COMMITTEE OF CONCERNED MIDWEST FLIGHT ATTENDANTS FOR FAIR AND EQUITABLE SENIORITY INTEGRATION v. INTERNATIONAL BROTHERHOOD OF TEAMSTERS AIRLINE DIVISION (November 30, 2011)
In mid-2009, Midwest Airlines was losing money and in dire financial circumstances. In fact, it had only nine airplanes. Republic Airways Holding purchased Midwest's parent. Within a few months, Republic had given up Midwest’s planes and its federal certificate. It kept its gates and its takeoff and landing slots. It integrated the seniority lists for several kinds of employees but it furloughed Midwest's pilots and flight attendants. Although the flight attendants were eligible to be rehired, the Teamsters Union would assign them new-hire seniority status. Several flight attendants filed suit, contending that the Federal Aviation Act requires Republic to merge the flight attendants' seniority lists. Judge Randa (E.D. Wis.) granted summary judgment to the union. The flight attendants appeal.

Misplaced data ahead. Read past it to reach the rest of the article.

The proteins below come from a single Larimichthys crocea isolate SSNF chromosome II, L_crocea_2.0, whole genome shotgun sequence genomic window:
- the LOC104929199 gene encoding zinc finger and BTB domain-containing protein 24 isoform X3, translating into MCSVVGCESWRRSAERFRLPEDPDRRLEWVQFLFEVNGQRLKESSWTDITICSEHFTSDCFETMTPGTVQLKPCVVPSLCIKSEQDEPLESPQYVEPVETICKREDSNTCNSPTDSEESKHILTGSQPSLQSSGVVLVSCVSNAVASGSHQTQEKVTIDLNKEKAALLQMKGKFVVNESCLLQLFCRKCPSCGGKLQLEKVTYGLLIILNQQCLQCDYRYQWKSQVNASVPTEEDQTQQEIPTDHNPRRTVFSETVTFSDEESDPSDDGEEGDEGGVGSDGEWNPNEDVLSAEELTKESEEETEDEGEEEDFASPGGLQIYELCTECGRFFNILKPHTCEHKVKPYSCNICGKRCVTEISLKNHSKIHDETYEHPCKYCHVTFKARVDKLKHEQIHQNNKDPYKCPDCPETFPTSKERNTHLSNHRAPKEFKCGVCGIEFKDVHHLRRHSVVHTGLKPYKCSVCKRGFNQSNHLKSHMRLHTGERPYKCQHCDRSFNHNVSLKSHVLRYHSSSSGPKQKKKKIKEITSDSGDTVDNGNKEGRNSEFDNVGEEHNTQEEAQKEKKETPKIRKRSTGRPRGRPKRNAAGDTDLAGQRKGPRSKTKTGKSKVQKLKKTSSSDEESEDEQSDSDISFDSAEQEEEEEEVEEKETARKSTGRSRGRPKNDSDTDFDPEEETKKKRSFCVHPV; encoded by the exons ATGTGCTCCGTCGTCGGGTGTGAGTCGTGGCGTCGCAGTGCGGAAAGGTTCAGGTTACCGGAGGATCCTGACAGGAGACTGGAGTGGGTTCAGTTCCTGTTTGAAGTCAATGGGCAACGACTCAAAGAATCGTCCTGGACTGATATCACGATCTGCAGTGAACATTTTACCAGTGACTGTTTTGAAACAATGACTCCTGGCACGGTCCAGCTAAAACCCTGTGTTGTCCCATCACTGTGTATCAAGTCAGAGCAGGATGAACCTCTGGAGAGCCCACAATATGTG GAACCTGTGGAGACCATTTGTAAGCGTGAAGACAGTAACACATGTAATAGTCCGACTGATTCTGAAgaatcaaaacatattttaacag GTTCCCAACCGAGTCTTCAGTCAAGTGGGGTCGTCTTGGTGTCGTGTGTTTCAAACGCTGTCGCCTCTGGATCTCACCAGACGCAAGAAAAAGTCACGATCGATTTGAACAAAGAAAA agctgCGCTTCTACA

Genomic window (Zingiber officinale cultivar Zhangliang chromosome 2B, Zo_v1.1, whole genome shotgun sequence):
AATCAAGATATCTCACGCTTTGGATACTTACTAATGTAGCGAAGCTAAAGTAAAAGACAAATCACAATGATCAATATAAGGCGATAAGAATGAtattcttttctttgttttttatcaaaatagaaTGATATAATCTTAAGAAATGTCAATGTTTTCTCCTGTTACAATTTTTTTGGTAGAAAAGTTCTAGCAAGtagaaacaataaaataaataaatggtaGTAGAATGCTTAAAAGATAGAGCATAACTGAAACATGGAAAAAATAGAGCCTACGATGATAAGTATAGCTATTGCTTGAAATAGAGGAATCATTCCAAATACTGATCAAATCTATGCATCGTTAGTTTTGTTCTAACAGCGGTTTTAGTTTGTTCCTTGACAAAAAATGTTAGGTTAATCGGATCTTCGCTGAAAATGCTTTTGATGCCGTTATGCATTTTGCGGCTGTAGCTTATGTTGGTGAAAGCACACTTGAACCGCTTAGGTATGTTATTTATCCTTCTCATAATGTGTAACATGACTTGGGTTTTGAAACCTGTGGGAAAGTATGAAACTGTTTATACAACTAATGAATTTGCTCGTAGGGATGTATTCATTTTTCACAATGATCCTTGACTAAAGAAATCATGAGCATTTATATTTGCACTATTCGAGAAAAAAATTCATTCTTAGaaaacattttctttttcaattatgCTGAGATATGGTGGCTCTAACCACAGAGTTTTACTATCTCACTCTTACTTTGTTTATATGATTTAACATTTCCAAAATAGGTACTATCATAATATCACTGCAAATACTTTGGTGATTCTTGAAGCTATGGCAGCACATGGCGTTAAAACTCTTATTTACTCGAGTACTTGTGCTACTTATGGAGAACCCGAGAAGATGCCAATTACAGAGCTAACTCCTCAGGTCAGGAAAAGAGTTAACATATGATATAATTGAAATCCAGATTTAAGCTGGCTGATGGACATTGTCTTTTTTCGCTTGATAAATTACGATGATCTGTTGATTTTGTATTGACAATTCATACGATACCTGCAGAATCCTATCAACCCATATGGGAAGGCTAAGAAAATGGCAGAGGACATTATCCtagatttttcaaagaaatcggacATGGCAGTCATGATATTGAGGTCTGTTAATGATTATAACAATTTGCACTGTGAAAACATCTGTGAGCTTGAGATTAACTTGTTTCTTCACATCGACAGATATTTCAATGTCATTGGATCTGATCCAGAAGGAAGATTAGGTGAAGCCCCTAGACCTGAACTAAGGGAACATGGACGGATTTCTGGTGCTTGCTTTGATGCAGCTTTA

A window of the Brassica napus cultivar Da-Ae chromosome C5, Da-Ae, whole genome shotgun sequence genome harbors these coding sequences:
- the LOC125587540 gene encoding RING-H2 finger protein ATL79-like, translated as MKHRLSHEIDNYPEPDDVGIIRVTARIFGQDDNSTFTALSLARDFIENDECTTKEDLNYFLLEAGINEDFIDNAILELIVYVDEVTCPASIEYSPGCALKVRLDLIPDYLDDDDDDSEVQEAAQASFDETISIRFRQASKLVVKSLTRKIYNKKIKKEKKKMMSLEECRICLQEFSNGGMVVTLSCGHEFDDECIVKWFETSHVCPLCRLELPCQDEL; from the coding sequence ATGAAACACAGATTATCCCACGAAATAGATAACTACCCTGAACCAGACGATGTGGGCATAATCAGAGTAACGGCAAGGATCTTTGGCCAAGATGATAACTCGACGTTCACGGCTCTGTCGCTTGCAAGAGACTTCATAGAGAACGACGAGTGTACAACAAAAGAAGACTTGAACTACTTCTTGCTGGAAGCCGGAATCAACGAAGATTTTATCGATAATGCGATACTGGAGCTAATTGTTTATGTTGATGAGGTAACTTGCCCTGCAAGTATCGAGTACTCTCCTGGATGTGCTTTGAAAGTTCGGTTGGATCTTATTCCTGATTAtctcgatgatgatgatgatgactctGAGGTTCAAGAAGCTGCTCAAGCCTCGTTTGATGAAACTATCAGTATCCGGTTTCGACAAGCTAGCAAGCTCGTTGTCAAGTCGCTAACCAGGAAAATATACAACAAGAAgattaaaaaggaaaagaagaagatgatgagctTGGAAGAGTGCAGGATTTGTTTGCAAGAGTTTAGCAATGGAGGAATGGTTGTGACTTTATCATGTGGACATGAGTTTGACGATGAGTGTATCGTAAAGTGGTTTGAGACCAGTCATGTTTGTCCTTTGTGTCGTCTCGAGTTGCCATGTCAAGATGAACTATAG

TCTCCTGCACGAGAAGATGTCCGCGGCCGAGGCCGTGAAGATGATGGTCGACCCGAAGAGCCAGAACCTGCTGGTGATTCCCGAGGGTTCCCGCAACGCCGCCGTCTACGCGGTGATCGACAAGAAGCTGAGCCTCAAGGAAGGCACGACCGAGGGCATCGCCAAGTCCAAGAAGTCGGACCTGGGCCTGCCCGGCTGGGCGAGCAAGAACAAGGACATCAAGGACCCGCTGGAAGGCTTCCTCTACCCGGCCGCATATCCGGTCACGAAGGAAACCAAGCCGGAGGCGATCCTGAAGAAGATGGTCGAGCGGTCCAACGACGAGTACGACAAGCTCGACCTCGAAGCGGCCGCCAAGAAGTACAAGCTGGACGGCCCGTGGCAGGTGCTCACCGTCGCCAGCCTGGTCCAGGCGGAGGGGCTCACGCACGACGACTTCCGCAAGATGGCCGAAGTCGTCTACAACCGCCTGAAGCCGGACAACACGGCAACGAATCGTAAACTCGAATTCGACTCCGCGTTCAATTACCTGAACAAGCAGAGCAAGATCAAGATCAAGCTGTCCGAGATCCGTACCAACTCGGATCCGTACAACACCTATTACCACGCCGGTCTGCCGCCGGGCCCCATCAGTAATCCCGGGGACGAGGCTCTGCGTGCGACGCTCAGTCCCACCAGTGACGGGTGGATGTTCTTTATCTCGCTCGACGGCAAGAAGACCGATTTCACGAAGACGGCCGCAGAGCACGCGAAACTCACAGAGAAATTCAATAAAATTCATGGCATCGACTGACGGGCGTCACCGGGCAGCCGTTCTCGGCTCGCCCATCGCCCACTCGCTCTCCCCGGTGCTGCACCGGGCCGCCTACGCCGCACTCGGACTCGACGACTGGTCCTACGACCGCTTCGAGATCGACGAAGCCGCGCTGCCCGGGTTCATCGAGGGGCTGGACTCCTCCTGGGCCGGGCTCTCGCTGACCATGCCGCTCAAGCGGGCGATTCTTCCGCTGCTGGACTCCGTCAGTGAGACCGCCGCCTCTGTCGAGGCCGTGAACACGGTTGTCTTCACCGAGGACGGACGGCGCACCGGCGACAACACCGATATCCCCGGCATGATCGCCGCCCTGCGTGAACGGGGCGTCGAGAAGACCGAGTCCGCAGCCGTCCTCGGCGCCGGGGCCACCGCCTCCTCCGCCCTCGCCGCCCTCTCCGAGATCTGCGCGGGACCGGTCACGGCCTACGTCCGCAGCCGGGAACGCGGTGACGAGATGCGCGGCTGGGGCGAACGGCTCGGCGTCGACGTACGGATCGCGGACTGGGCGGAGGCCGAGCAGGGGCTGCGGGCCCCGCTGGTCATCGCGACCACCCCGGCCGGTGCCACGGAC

In their opinion, Seventh Circuit Chief Judge Easterbrook and Judges Posner and Williams reversed and remanded. The Court turned to the language of the act. It noted that the Act requires seniority list integration when two "air carriers" are "involved" in a "covered transaction." Relying on the statutory language, the Court concluded that Midwest was an "air carrier" because they held a certificate, that Midwest was "involved" in the transaction even though it was its parent that was acquired, and that the transaction was a "covered transaction" because Republic acquired all of Midwest's stock and combined two air carriers into a single carrier. The Court noticed the absence in the Act of any reference to the bankruptcy or financial wherewithal of an air carrier. In fact, the Court added that the statute grew out of the acquisition of Trans World Airlines at the time of its bankruptcy. Congress clearly did not mean to exempt bankrupt air carriers from the Act’s requirements.